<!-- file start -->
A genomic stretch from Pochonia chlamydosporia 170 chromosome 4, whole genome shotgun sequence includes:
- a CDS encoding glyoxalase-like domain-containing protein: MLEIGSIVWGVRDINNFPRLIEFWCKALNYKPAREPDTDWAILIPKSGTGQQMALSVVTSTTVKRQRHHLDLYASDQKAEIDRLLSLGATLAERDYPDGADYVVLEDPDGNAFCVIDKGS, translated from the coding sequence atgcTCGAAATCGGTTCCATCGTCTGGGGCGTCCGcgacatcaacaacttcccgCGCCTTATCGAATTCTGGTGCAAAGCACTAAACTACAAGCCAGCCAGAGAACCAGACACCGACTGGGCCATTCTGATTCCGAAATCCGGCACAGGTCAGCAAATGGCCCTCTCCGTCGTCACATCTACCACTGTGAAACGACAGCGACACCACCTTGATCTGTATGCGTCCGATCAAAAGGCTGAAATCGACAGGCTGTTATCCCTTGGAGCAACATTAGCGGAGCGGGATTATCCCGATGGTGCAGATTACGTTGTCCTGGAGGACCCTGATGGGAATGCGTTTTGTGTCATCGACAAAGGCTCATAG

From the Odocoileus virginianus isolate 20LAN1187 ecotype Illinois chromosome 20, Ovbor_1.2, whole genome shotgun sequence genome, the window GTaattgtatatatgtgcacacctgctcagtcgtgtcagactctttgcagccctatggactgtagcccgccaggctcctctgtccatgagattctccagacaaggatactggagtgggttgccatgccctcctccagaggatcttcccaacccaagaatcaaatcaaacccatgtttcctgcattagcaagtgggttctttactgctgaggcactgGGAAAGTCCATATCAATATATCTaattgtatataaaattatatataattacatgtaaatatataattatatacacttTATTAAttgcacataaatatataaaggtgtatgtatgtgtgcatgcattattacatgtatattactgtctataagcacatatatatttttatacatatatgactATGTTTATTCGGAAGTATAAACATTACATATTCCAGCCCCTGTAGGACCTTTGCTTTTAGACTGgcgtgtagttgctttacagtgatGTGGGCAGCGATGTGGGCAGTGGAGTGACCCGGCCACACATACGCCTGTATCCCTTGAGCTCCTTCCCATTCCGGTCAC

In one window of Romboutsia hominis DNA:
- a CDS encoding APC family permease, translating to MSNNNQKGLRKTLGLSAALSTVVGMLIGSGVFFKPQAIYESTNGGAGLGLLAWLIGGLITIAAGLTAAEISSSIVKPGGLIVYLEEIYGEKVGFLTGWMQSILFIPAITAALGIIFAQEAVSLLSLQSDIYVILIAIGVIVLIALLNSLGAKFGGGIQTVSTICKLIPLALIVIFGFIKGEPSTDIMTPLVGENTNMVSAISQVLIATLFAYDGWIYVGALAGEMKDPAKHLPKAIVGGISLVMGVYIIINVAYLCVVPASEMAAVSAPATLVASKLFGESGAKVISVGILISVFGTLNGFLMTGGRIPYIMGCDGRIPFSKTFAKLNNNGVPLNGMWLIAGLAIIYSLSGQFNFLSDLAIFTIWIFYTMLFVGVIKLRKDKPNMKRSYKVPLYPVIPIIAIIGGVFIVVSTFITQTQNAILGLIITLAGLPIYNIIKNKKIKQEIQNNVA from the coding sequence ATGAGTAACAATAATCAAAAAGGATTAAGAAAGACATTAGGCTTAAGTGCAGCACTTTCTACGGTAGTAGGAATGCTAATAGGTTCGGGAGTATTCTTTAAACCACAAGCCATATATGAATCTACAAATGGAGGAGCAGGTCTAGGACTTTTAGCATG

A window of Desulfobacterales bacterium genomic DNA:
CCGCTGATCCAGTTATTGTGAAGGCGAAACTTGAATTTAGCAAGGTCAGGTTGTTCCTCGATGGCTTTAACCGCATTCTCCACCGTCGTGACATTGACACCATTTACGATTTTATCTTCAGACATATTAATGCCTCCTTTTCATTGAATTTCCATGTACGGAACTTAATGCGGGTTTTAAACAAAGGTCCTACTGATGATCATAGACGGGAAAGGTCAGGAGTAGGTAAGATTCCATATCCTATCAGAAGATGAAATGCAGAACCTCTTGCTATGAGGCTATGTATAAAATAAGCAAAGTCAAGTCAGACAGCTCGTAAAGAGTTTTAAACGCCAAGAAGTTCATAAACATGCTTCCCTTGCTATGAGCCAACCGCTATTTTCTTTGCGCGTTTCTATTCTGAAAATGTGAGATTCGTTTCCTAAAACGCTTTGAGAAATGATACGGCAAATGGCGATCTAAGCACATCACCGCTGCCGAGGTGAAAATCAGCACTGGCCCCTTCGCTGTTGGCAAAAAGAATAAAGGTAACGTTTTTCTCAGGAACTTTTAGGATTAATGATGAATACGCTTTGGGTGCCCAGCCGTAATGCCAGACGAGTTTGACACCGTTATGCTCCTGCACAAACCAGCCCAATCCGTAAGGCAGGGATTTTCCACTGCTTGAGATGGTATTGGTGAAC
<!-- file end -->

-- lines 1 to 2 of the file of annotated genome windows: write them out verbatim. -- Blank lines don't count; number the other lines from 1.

A genomic stretch from Pochonia chlamydosporia 170 chromosome 4, whole genome shotgun sequence includes:
- a CDS encoding glyoxalase-like domain-containing protein: MLEIGSIVWGVRDINNFPRLIEFWCKALNYKPAREPDTDWAILIPKSGTGQQMALSVVTSTTVKRQRHHLDLYASDQKAEIDRLLSLGATLAERDYPDGADYVVLEDPDGNAFCVIDKGS, translated from the coding sequence atgcTCGAAATCGGTTCCATCGTCTGGGGCGTCCGcgacatcaacaacttcccgCGCCTTATCGAATTCTGGTGCAAAGCACTAAACTACAAGCCAGCCAGAGAACCAGACACCGACTGGGCCATTCTGATTCCGAAATCCGGCACAGGTCAGCAAATGGCCCTCTCCGTCGTCACATCTACCACTGTGAAACGACAGCGACACCACCTTGATCTGTATGCGTCCGATCAAAAGGCTGAAATCGACAGGCTGTTATCCCTTGGAGCAACATTAGCGGAGCGGGATTATCCCGATGGTGCAGATTACGTTGTCCTGGAGGACCCTGATGGGAATGCGTTTTGTGTCATCGACAAAGGCTCATAG